DIY Tree Branch Lamp

Nature-inspired interiors are in vogue this year, and this trend is very unlikely to disappear anytime soon. After seeing a sea of nature-inspired home décor and accessories, I found the perfect idea for a weekend DIY — a tree branch lamp.

There are several options for making your own DIY tree lamp. Chandeliers and pendant lights are extremely popular, and so are small table lamps. However, I decided to show you my DIY floor tree branch lamp today.

It’s a combination of statement-carrying chandelier and easy-to-make table lamp. The biggest challenge is finding the right type of branch or other piece of wood that will work well with your design.

DIY tree branch floor lamp

What you need to build a Tree Branch Floor Lamp:

 

  • a sturdy piece of wood

  • lamp kit — socket, nipple, and neck (I got mine from IKEA)

  • lamps shade (also IKEA)

  • sand paper (I used medium first and then fine)

  • mildew remover

  • wood paint, wax, or other polish (I’m using opaque white for the lamp base and clear matte wax for the leg)

  • brush or sponge for application

  • handful of screws and a screwdriver

  • handful of point staples and a hammer

  • pliers

  • saw

DIY Tree Lamp Directions:

 

If you’re using a fallen branch, as I did, examine it first. It’s important to make sure that there’s no mildew or decay. Clean your piece with warm running water and a sponge, and let it dry by an open oven for a couple hours. Remember that the wood needs to be dry before you move to the next step.

When your branch is dry and ready, you can adjust its width with a saw and use medium-grain sand paper to remove any remaining knots or twigs. As you’re sanding, look for any internal decay or deeper mildew. If you find any, use a mildew remover to get rid of it. When you’re done, you’re ready to apply fine-grain sandpaper for smooth and even texture. Wipe your branch with a damp cloth to remove any remaining dust and wood particles, and then apply a first layer of paint, wax, or polish. Follow the instructions on the package and apply as many layers as needed, then let it dry completely.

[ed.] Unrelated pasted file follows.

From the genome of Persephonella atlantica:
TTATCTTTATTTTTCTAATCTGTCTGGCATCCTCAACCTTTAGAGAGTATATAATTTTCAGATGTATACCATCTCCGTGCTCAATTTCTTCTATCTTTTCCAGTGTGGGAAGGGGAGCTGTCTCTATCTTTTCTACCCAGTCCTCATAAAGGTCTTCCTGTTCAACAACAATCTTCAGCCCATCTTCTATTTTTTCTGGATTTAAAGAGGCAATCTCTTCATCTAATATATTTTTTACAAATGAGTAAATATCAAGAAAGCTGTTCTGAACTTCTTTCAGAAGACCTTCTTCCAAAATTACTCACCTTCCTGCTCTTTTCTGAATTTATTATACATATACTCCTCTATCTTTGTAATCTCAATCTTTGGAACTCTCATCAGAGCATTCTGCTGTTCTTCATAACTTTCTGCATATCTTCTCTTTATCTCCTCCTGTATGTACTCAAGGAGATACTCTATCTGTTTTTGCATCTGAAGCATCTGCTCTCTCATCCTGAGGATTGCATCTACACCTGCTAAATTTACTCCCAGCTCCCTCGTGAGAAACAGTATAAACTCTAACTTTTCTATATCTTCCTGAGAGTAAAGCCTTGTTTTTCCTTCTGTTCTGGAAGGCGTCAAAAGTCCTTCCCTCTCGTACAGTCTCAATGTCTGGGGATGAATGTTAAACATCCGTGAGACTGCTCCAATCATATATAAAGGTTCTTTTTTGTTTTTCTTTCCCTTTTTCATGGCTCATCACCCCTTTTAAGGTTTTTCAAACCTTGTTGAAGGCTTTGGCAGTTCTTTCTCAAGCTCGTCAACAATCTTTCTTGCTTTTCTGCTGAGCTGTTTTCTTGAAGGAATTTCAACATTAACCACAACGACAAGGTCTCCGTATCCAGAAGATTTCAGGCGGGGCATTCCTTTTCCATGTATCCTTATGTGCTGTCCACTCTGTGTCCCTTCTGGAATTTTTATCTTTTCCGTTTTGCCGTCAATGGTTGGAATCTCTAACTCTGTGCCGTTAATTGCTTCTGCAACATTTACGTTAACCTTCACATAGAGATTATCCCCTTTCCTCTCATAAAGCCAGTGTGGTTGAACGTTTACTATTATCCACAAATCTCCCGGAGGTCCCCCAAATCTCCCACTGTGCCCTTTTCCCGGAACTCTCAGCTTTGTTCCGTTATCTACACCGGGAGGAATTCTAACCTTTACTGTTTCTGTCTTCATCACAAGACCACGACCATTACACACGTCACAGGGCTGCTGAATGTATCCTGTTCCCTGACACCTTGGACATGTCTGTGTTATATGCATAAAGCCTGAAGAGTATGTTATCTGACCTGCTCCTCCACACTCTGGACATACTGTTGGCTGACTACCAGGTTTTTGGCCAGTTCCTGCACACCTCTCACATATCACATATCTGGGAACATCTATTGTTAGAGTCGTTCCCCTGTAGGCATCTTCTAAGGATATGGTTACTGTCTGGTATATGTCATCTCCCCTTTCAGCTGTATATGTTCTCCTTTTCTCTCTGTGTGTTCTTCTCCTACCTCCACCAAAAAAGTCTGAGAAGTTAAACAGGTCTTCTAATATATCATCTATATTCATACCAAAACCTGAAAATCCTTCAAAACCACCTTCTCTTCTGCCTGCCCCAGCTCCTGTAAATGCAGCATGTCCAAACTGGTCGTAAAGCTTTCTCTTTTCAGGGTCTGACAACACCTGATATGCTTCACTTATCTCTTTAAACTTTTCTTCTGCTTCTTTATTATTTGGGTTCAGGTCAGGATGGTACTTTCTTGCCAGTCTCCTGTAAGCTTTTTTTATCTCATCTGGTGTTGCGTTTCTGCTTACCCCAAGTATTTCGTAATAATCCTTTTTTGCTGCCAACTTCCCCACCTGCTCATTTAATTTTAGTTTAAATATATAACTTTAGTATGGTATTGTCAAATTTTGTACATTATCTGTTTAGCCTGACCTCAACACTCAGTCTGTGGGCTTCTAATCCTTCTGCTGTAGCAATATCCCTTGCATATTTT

Now it’s time to think about the lamp base. I used a square piece of wood that I bought at Home Depot. Screw the lamp leg to the lamp base and you’re ready to continue to the electrical part.

I’m not an electrician, so I played it safe by purchasing a ready-to-plug lamp kit. Then, I used a two-hole strap with screw holes to mount the socket to the top of the branch. Once I had the socket mounted, I used staples and a hammer to secure the cord along the branch and installed the lamp shade onto the shell. I didn’t worry about the cable being visible because I already knew where I would place it, and the cable couldn’t be seen from any angle. All I had to do was insert a light bulb, plug the cable in, and admire the finished result.

What do you think? Have you done any DIY lamps before?

 

Guest post by Vancouver realtor Jay Banks, one of the most seasoned professionals in the Vancouver and Richmond, BC, real estate markets.

Comments

  1. Thanks for describing about it. I will give this DIY a try.

Speak Your Mind

*